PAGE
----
Justice Minister Pracha Promnok said Sunday the draft royal decree for royal pardons for convicts on the occasion of His Majesty the King’s 84th birthday anniversary on Dec 5 this year would have conventional conditions.

They include bans on convicts found guilty of drugs offences and corruption and convicts who absconded.

And The Nation reports:

Justice Minister Pracha Promnok insisted yesterday that former prime minister Thaksin Shina-watra would not benefit from the draft Royal Decree seeking pardons for inmates on the occasion of His Majesty the King’s birthday.

“Thaksin will not receive any benefit from the decree, and his name will not be included on the list of convicts eligible for a royal pardon,” Pracha said.

“Convicts on the run will not be eligible.”

Pracha told a press conference that the draft Royal Decree for 2012 used the same wording as the 2011 decree enacted under the Democrat Party’s then justice minister Piraphan Saliratwipak.

(All emphasis mine.)

More to come on the ongoing flooding. But I wanted to note that news coverage among Bangkok’s English language papers had temporarily shifted away from the floods.

Perhaps it shows that interest in the floods may be waning — and that underlying political issues (namely, Thaksin’s future) remain pressing.

Thai politics

WSJ on Thaksin, Yingluck, and the military

Today’s WSJ reports on what exiled former prime minister Thaksin Shinawatra has been up to of late.

The story touches on Thaksin’s recent travels, Yingluck, and the administration’s relationship with the military:

BANGKOK—Former Thai leader Thaksin Shinawatra is taking a more visible role in Thailand and across Asia, stirring renewed tensions between the country’s powerful military and a new government led by the populist tycoon’s sister.

During the run-up to July’s national elections, Mr. Thaksin, 64 years old, repeatedly said he would avoid intervening in political decisions if his sister, Yingluck Shinawatra, were elected prime minister. At most, he said, he would help guide Ms. Yingluck—who took office last month—on economic policy.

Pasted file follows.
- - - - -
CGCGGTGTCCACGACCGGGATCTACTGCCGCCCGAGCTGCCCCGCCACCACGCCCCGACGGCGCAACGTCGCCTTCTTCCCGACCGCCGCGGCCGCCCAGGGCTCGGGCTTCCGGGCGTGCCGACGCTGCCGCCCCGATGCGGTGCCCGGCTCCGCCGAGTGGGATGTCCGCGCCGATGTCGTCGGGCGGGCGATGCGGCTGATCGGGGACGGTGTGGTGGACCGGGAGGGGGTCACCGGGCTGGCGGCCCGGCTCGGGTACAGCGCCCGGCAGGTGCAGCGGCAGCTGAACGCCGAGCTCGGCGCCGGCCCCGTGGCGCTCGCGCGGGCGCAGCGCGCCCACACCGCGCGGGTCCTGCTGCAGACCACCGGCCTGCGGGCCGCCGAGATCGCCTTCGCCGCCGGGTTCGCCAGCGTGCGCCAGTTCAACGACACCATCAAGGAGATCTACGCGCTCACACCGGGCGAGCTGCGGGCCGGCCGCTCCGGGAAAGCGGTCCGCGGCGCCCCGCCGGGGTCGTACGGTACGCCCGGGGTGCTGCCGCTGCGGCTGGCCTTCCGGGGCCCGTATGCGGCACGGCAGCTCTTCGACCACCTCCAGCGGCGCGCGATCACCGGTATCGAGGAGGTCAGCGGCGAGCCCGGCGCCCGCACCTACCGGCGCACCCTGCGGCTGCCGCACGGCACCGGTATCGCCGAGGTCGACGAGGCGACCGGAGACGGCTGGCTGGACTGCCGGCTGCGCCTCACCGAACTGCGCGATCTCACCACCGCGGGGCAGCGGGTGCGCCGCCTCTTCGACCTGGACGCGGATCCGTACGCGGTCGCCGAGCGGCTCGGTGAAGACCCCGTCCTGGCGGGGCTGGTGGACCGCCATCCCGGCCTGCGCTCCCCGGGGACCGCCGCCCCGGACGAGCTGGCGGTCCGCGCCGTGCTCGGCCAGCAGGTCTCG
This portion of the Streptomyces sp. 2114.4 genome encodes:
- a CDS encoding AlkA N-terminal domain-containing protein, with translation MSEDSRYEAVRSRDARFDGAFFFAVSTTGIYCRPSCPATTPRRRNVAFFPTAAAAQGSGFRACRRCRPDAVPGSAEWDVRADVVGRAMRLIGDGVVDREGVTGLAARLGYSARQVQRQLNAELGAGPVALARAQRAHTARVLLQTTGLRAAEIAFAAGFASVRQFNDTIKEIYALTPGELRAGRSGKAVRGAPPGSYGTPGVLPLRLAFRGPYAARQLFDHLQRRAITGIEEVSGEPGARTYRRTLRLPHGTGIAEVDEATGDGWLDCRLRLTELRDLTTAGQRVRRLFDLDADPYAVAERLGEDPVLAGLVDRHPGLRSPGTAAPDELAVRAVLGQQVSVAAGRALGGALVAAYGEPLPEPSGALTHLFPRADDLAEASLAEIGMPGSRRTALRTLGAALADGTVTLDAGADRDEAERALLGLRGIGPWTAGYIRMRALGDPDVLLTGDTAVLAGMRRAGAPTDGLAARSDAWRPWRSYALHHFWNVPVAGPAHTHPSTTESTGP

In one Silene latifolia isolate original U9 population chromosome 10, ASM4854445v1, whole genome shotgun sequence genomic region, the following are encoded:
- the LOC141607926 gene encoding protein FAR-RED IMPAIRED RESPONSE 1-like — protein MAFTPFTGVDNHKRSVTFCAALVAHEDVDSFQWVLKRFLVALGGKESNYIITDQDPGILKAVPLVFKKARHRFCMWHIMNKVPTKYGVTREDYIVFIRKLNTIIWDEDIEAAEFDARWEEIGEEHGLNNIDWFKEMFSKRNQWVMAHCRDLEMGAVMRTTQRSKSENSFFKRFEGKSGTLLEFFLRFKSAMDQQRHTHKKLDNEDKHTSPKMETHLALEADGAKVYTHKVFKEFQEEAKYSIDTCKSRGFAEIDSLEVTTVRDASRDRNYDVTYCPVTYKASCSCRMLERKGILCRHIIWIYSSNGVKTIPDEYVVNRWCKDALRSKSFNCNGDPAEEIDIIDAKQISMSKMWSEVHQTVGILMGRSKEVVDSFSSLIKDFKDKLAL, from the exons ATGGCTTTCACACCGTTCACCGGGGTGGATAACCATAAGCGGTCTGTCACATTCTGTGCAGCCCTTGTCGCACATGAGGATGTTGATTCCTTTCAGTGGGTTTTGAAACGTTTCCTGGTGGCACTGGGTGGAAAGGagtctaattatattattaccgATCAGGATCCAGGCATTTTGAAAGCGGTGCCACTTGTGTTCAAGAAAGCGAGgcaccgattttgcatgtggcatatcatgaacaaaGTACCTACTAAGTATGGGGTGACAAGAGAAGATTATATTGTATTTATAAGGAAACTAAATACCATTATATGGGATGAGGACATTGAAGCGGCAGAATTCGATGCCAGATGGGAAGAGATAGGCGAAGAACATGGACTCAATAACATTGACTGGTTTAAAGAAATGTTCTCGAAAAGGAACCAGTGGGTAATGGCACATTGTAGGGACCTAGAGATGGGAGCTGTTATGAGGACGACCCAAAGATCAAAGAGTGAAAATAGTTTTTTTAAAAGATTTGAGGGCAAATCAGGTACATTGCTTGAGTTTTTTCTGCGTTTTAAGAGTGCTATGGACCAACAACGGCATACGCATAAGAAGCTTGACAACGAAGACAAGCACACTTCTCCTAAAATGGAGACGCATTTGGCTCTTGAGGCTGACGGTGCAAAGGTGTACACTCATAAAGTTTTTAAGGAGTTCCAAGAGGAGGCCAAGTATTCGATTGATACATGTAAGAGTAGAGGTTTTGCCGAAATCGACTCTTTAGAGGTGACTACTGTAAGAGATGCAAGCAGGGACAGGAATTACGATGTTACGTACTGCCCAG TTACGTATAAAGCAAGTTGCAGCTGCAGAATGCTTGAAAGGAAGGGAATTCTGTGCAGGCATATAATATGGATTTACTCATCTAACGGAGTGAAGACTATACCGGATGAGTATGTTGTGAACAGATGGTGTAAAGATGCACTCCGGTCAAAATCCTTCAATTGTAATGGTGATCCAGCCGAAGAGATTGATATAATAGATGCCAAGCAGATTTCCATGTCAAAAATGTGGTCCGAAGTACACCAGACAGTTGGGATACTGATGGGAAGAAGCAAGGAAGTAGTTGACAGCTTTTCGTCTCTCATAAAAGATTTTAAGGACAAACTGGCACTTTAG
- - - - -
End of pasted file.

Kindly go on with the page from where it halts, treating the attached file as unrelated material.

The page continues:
Political analysts said that was a carefully scripted strategy to tamp down tension between the Shinawatra clan’s populist supporters and Thailand’s powerful armed forces, which ousted Mr. Thaksin in a bloodless coup five years ago and still retain considerable power.

Mr. Thaksin recently has taken heavily publicized trips from his base in Dubai to Japan and Cambodia while his supporters push for a new amnesty law that would enable him to return to Thailand a free man. He has been living overseas to avoid imprisonment on a 2008 corruption conviction.

(Emphasis mine.)

Thai politics

Bangkok Post citing Xinhua: Thaksin to arrive in Cambodia Sept. 16

Today’s Bangkok Post says:

Former prime minister Thaksin Shinawatra will begin a visit to Cambodia on Sept 16 to attend the Asian Economic Forum Conference, Cambodian Prime Minister Hun Sen said on Monday, Xinhua news agency reported on its website.

Hun Sen said Thaksin’s visit was scheduled before the official visit of Prime Minister Yingluck Shinawatra, who will make an official one-day visit to Phnom Penh on Thursday.

(Emphasis mine.)